7 stable releases

1.2.1 May 2, 2019
1.2.0 Apr 30, 2019

#83 in Command-line interface

28 downloads per month

MIT license

299 lines


other languages


why this ?

For a long time, developing cli in Rust is difficult. The community offers a wide range of solutions. Yes, they're excellent, but they're not very simple.

Inspired by commander.js & rocket.rs, the crate was born.


  • API friendly
  • easy to use
  • support for approximate dynamic language
  • low performance loss
  • automatically support for --version & --help
  • automatically run corresponding commands


If you want to use this crate, please guarantee that you have follow rules below:

  • using Rust 2018 (full proc macro support is required, including [proc_macro] & [proc_macro_attribute])
  • using cargo (cargo will produce some environment variable according to Cargo.toml, we need that)
  • be familiar with Rust (because it's developed for Rust )

As a reference, my versions are:

  • cargo: cargo 1.35.0-nightly (95b45eca1 2019-03-06)
  • rustc: rustc 1.35.0-nightly (e68bf8ae1 2019-03-11)
  • Linux kernal: 4.15.0-47-generic
  • Ubuntu: 16.04


install commander-rust

Two ways supported: from Github or crates.io. The difference between them is that Github is latest but unstable and crates.io is stable but might not be latest.

install from Github
git = "https://github.com/MSDimos/commander_rust"
branch = "master"

install from crates.io

commander_rust = "1.1.3" # or other version you want to install

using it

We offer a simple but complete example, you can learn all through it. Yes, That's all. Very easy!

// this is required! Beacuse we used `run!()`, it's a proc_macro

// Only five items you will use
use commander_rust::{ Cli, command, option, entry, run };

// what's option? what's command? 
// See `commander.js` and document of `commander-rust` for more!
// Note, types of parameters are not fixed, any type implemented `From<Raw>` is valid!
// So you can even use `rmdir(dir: i32, other_dirs: Vec<i32>, cli: Cli)` here.
// And `Cli` is not required! So you can miss it.
// See document of `commander-rust` for more details.
#[option(-s, --format <format>, "format output")]
#[option(-r, --recursive, "recursively")]
#[command(rmdir <dir> [otherDirs...], "remove files and directories")]
fn rmdir(dir: String, other_dirs: Option<Vec<String>>, cli: Cli) {

    // get value of no-parameter options, using `has`
    // get value if normal options, using `get`, `get_or`, `get_or_else`
    // `get_or` and `get_or_else` can be using for specifying default value 
    // for the most time, I suggest you using `get_or` and `has`.
    let format = cli.get_or("format", String::new("%s"));
    if !cli.has("recursive") {
        let silently = cli.get_or("silently", false);
        if silently {
            // delete all files silently
            // just like `rm -rf /`
        } else {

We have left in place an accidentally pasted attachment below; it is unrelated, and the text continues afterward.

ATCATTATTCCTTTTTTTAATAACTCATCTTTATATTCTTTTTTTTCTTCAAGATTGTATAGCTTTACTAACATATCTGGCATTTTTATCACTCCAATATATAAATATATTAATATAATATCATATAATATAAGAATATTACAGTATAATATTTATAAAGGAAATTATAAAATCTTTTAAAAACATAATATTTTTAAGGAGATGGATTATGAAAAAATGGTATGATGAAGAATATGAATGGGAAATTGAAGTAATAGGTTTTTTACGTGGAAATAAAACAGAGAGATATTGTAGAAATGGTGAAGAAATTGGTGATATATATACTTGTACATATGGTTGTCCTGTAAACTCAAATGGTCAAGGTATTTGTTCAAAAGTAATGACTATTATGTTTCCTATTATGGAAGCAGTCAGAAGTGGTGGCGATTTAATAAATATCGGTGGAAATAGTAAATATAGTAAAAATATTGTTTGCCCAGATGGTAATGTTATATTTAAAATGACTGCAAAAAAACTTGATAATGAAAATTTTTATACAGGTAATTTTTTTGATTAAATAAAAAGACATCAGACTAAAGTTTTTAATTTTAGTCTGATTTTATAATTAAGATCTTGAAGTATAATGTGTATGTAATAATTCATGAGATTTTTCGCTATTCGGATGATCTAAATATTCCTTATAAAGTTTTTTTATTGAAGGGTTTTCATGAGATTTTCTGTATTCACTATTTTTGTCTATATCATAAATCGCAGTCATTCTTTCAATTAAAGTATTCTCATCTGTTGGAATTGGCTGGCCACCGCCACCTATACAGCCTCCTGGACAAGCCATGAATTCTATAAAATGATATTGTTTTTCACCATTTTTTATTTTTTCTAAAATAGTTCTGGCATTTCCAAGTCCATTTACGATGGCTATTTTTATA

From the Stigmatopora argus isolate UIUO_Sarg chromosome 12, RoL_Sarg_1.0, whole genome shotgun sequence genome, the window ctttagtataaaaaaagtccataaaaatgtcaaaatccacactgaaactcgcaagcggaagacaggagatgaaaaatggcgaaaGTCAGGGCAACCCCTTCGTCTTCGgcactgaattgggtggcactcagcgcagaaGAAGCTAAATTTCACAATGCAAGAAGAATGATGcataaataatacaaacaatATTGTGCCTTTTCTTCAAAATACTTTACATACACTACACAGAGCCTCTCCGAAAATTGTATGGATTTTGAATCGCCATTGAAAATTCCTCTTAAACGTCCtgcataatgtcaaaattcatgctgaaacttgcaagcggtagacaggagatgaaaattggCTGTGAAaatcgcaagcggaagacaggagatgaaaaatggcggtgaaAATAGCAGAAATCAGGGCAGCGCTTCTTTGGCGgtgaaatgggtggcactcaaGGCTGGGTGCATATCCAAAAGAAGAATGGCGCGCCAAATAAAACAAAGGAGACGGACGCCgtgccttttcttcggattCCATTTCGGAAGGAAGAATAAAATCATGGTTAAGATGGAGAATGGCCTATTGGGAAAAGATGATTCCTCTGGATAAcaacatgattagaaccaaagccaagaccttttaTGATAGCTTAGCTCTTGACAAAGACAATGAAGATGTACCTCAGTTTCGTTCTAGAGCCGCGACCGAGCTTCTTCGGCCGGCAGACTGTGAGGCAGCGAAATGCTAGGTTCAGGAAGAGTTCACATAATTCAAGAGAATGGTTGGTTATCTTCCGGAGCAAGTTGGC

// tell the world I'm going to delete the files
    } else {
        // delete files recursively is slowly
        // so drink a cup of coffee, relax.

// options here are public, options above `#[command]` are private
#[option(-s, --silently <silently>, "don't display anything")]
fn main() {
     // Run it now!!!!!
     let app = run!();
     // printing app is same as you inputting `--help`.
     println!("app is {:#?}", app);

try it

try to input [pkg-name] --help.

version & description & cli-name?

version, description, cli-name of application are from Cargo.toml.

For instance:

# part of Cargo.toml
name = "example-test"
version = "0.1.0"
description = "Using for test"


If you don't want to define a sub-command, you can use #[direct]. What's direct? In some situations, for instance, if you want to develop a CLI which could be called like rm ./* -rf. If there is no direct. you can only use sub-command, it looks like rm delete ./* -rf. Come on! delete is redundant, we don't like this! It should be rm -rf ./* instead of rm delete ./* -rf. So, it's time to use #[direct].

    You can still define sub-command here
    suc-command can work together with direct-func well

// function name is whatever you like
// last parameter can be `CLI`, it's not necessary like `command`.
// `cli` can only get public options here.
#[direct(<a> <b> [c] [d])]
fn whatever_you_like(a: String, b: String, cli: Cli) {
    println!("hello! {} {}", a, b);

Now, if you input [pkg-name] 1 2 3, cli will print hello! 1 2. So it allows you that don't need to define a sub-command anymore in some simple situations. direct is supported by only 1.2.x or higher. direct can work together with sub-command well, you can use them both together.


I can't ensure that it will work perfectly in all cases. My abilities are very limited, testing is not my skill and be sorry about that. I'm learning it. So if you find any BUG, please tell me. Thanks.


Two full examples here. One is cargo-bp and the other one is hash. And there is a simple example showing all usage of commander-rust, see ./examples for more information.


Under development. See ./homepage


There are several rules you should follow.

  1. All #[options] should defined above #[command] and #[entry]
  2. DO NOT define options duplicate!!! As a concession, You can define the same option on different command and entry.
  3. Private options are visible to specific sub-commands. Public options are visible to all sub-commands.


The crate is developed using Ubuntu 16.04, we can't assume that all platforms will work well. If you find that it can't work well in other platforms, please tell me.


Any useful contribute are welcome. You can send pull request to me.


GPL-3.0. Because open source is future.